MANAGING YOUR MILITARY CAREER
- UCMJ ART. 86 UNAUTHORIZED ABSENCE June 05 2015, 0 Comments
UNAUTHORIZED ABSENCE (UA)
Unauthorized absence is one of the most common violations under the UCMJ.
Article 86 provides:
Any member of the armed forces who, without authority:
(1) fails to go to his appointed place of duty at the time prescribed;
(2) goes from that place; or
(3) absents himself or remains absent from his unit, organization, or place of duty at which he is required to be at the time prescribed; shall be punished as a court-martial may direct.
Circumstance can aggravate a UA offense and make it more serious.
Unauthorized absence under Art. 86 is an instantaneous offense. However, the accused must have actual knowledge, or must have known of the time and place of duty to be guilty of a violation.
If you are facing NJP or Courts-martial for an Article 86 offense, having legal representation on your side that is knowledgeable and willing to fight for you is the key to potentially saving your military career. Do not hesitate to contact the team of lawyers at Strazza & Roughneen.
- APPEALS OF SECURITY CLEARANCE REVOCATION September 29 2014, 0 Comments
WHAT OPTION DO THOSE WHO HAVE A SECURITY CLEARANCE REVOKED OR DENIED HAVE TO REGAIN OR ATTAIN A CLEARANCE?
An individual whose security clearance has been denied or revoked by a central adjudication facility has the opportunity to appeal the decision. The process for doing so differs between military and civilian personnel and contractors. Executive Order 12968, "Access to Classified Information," prescribes the process for military and civilian personnel. Executive Order 10865, "Safeguarding Classified Information Within Industry," outlines the process for contractors.
For contractor personnel, the denial, revocation and appeal process is the responsibility of the Defense Office of Hearings and Appeals (DOHA). The individual may request a hearing before a DOHA administrative judge in order to provide additional, relevant information and will have the opportunity to cross-examine witnesses. Upon completion of the hearing, the administrative judge will render a decision. If the decision is to deny or revoke the security clearance, the individual has the opportunity to appeal the decision to the Appeal Board. The Appeal Board will review the case file and render its decision. This decision is final and concludes the appeal process.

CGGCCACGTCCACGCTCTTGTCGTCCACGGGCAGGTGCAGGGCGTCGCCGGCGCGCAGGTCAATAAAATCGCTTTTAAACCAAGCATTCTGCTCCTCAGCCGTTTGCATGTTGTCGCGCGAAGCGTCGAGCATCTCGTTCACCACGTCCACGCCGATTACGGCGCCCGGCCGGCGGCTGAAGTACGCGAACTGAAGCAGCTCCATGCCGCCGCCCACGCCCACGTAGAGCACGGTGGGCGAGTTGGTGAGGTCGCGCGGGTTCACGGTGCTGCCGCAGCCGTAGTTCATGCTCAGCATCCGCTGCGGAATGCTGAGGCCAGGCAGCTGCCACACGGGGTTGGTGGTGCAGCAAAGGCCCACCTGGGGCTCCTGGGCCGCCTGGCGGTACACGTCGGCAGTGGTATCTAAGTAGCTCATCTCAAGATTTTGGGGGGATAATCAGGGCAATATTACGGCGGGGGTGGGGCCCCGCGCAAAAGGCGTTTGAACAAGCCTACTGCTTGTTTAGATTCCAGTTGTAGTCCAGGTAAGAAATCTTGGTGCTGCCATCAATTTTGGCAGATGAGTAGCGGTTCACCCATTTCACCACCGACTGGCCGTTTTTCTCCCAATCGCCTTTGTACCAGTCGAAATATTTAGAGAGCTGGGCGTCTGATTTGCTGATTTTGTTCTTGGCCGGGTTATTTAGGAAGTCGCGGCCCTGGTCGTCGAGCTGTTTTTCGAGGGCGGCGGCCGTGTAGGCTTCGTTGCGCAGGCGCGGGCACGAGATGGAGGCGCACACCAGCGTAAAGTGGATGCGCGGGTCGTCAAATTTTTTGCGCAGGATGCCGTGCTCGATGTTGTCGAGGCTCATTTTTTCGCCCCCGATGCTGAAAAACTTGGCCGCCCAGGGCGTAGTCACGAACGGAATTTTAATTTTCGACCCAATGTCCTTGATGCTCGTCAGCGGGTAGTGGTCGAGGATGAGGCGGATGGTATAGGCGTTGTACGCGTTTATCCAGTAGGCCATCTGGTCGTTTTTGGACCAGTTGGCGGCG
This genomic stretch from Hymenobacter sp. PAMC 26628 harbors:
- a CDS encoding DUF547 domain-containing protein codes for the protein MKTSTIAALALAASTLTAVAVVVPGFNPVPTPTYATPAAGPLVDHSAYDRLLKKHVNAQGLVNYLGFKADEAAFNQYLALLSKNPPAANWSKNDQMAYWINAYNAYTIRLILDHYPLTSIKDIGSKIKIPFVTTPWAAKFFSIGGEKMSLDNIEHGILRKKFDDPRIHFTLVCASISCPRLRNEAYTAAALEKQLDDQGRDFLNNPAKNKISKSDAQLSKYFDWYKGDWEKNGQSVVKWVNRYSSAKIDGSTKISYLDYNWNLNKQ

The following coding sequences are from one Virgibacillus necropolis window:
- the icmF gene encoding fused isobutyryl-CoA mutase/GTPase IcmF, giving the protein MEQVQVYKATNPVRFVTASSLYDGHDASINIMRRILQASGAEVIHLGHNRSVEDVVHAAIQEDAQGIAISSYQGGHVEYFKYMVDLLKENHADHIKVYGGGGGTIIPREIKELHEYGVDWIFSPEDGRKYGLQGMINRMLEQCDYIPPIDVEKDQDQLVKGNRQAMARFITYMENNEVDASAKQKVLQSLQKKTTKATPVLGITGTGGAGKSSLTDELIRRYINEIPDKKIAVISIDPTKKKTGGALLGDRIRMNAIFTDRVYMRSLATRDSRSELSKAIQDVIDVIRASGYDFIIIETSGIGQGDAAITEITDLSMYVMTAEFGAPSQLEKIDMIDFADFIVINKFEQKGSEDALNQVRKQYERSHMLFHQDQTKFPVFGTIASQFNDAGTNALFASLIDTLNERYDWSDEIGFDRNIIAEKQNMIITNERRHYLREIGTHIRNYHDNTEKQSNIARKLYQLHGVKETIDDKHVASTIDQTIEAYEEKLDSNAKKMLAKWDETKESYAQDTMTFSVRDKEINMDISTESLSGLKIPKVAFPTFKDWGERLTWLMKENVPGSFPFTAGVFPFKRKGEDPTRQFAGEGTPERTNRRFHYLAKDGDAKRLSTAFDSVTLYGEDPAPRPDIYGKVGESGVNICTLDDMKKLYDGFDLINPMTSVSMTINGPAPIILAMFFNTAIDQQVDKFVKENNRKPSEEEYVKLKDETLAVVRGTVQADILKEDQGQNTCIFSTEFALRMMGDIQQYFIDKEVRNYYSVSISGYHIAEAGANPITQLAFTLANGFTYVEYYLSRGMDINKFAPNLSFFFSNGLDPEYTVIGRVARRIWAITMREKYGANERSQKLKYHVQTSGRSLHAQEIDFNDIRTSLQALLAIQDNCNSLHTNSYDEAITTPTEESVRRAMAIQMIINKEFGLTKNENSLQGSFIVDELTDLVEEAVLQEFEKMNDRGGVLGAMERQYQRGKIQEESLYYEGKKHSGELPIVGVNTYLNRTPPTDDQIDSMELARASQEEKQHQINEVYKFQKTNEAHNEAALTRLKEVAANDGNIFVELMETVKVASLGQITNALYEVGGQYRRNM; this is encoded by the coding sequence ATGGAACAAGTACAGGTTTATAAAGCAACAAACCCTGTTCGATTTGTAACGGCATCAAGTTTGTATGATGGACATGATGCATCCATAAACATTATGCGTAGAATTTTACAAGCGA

At the conclusion of the appeal process, an individual whose security clearance has been denied or revoked may not reapply for a security clearance for one year from the date of the final decision. The individual may reapply for a security clearance through his or her employing activity if there is a need for access to classified information. The individual is responsible for providing documentation that the circumstances or conditions which resulted in the denial or revocation have been rectified or sufficiently mitigated to warrant reconsideration. The central adjudication facility may accept or reject the reapplication.
- The MANUAL FOR COURTS MARTIAL - NOTICE AND THE IMPACT ON THE ACCUSED September 05 2014, 0 Comments
The Manual for Courts-Martial’s notice provision is clearly intended to give the accused an adequate opportunity to assess available options, ultimately leading to a decision to demand trial by court-martial or proceed under the nonjudicial punishment authority. Part V, MCM, para. 4, V-2 to V-3 (2012). The notice provision’s importance is highlighted by the impact on available rights to an accused who must decide on trial by court-martial or NJP proceedings. Choosing to be subject to NJP authority,an accused procedural rights are less extensive than they would he if he/she elects to be subject to court-martial in which additional constitutional safeguards attach. See Middendorf v. Henry, 425 U.S. 25 (1976). In accordance with having to make this decision, the accused, prior to the NJP hearing, has the right to inspect all physical or documentary evidence the NJP authority “examined in connection with the case and on which the nonjudicial punishment authority intends to rely on in deciding whether and how much nonjudicial punishment to impose.” Part V, MCM, para. 4(a)(1)(D), V-3 (2012), see also Sobczak v. United States, No. 09-189C, (C.C. 2010).
In order to be in compliance with the statute and the MCM, the accused's Commanding Officer is required to provide to him/her all evidence in which he relied upon to make his decision to impose NJP. Part V, MCM, para. 4a(3) and 4c(1)(D), V-3 (2012). This noncompliance is not only a violation of the accused's rights, but also it creates doubt concerning the observance of the requirement that the accused, at his/her hearing, be afforded the full opportunity to “present matters in defense, extenuation, and mitigation orally, or in writing, or in both.” Part V, MCM, para. 4(c)(1)(E), V-3 (2012).
- NCOERs AND OERS WILL MAKE OR BREAK YOUR PROMOTION AND WHETHER YOU RETIRE May 20 2014, 0 Comments